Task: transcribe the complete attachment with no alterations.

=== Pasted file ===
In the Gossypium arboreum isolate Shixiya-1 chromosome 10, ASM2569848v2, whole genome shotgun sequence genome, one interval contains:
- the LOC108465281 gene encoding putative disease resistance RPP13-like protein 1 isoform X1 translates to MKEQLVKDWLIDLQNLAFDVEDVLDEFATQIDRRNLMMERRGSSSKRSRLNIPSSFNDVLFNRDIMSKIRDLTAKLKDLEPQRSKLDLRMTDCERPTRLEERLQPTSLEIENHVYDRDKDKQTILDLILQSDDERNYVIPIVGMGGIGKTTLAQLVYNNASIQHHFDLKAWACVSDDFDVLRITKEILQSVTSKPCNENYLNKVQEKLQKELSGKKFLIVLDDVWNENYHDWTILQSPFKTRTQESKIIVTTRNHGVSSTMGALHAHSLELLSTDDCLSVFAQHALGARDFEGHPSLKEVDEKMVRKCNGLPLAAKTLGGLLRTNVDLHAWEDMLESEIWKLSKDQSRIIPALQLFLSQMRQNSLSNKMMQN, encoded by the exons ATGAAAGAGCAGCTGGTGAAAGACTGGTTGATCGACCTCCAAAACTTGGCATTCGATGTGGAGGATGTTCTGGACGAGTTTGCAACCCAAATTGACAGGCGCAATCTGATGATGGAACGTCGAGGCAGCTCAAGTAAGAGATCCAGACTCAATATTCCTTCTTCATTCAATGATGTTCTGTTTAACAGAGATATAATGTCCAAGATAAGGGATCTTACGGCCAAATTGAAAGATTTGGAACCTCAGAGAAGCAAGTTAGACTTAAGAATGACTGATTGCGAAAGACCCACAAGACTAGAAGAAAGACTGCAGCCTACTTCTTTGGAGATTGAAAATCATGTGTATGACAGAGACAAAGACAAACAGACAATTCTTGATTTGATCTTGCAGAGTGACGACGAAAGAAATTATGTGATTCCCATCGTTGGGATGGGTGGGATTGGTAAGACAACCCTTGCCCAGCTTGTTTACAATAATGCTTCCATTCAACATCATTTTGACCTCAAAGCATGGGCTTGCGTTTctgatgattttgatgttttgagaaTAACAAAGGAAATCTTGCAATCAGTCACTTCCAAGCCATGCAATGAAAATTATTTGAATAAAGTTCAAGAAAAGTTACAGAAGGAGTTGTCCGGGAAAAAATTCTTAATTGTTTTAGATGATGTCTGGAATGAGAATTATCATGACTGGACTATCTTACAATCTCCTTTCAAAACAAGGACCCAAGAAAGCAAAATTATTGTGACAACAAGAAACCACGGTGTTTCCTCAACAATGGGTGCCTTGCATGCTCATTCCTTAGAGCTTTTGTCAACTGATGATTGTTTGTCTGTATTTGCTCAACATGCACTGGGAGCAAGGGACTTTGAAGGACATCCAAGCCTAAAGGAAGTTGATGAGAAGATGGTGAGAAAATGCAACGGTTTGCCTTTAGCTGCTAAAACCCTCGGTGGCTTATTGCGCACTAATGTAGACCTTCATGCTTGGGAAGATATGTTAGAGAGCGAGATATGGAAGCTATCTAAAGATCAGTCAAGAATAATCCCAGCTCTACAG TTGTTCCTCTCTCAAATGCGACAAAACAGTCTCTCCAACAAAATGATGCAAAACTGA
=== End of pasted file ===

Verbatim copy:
In the Gossypium arboreum isolate Shixiya-1 chromosome 10, ASM2569848v2, whole genome shotgun sequence genome, one interval contains:
- the LOC108465281 gene encoding putative disease resistance RPP13-like protein 1 isoform X1 translates to MKEQLVKDWLIDLQNLAFDVEDVLDEFATQIDRRNLMMERRGSSSKRSRLNIPSSFNDVLFNRDIMSKIRDLTAKLKDLEPQRSKLDLRMTDCERPTRLEERLQPTSLEIENHVYDRDKDKQTILDLILQSDDERNYVIPIVGMGGIGKTTLAQLVYNNASIQHHFDLKAWACVSDDFDVLRITKEILQSVTSKPCNENYLNKVQEKLQKELSGKKFLIVLDDVWNENYHDWTILQSPFKTRTQESKIIVTTRNHGVSSTMGALHAHSLELLSTDDCLSVFAQHALGARDFEGHPSLKEVDEKMVRKCNGLPLAAKTLGGLLRTNVDLHAWEDMLESEIWKLSKDQSRIIPALQLFLSQMRQNSLSNKMMQN, encoded by the exons ATGAAAGAGCAGCTGGTGAAAGACTGGTTGATCGACCTCCAAAACTTGGCATTCGATGTGGAGGATGTTCTGGACGAGTTTGCAACCCAAATTGACAGGCGCAATCTGATGATGGAACGTCGAGGCAGCTCAAGTAAGAGATCCAGACTCAATATTCCTTCTTCATTCAATGATGTTCTGTTTAACAGAGATATAATGTCCAAGATAAGGGATCTTACGGCCAAATTGAAAGATTTGGAACCTCAGAGAAGCAAGTTAGACTTAAGAATGACTGATTGCGAAAGACCCACAAGACTAGAAGAAAGACTGCAGCCTACTTCTTTGGAGATTGAAAATCATGTGTATGACAGAGACAAAGACAAACAGACAATTCTTGATTTGATCTTGCAGAGTGACGACGAAAGAAATTATGTGATTCCCATCGTTGGGATGGGTGGGATTGGTAAGACAACCCTTGCCCAGCTTGTTTACAATAATGCTTCCATTCAACATCATTTTGACCTCAAAGCATGGGCTTGCGTTTctgatgattttgatgttttgagaaTAACAAAGGAAATCTTGCAATCAGTCACTTCCAAGCCATGCAATGAAAATTATTTGAATAAAGTTCAAGAAAAGTTACAGAAGGAGTTGTCCGGGAAAAAATTCTTAATTGTTTTAGATGATGTCTGGAATGAGAATTATCATGACTGGACTATCTTACAATCTCCTTTCAAAACAAGGACCCAAGAAAGCAAAATTATTGTGACAACAAGAAACCACGGTGTTTCCTCAACAATGGGTGCCTTGCATGCTCATTCCTTAGAGCTTTTGTCAACTGATGATTGTTTGTCTGTATTTGCTCAACATGCACTGGGAGCAAGGGACTTTGAAGGACATCCAAGCCTAAAGGAAGTTGATGAGAAGATGGTGAGAAAATGCAACGGTTTGCCTTTAGCTGCTAAAACCCTCGGTGGCTTATTGCGCACTAATGTAGACCTTCATGCTTGGGAAGATATGTTAGAGAGCGAGATATGGAAGCTATCTAAAGATCAGTCAAGAATAATCCCAGCTCTACAG TTGTTCCTCTCTCAAATGCGACAAAACAGTCTCTCCAACAAAATGATGCAAAACTGA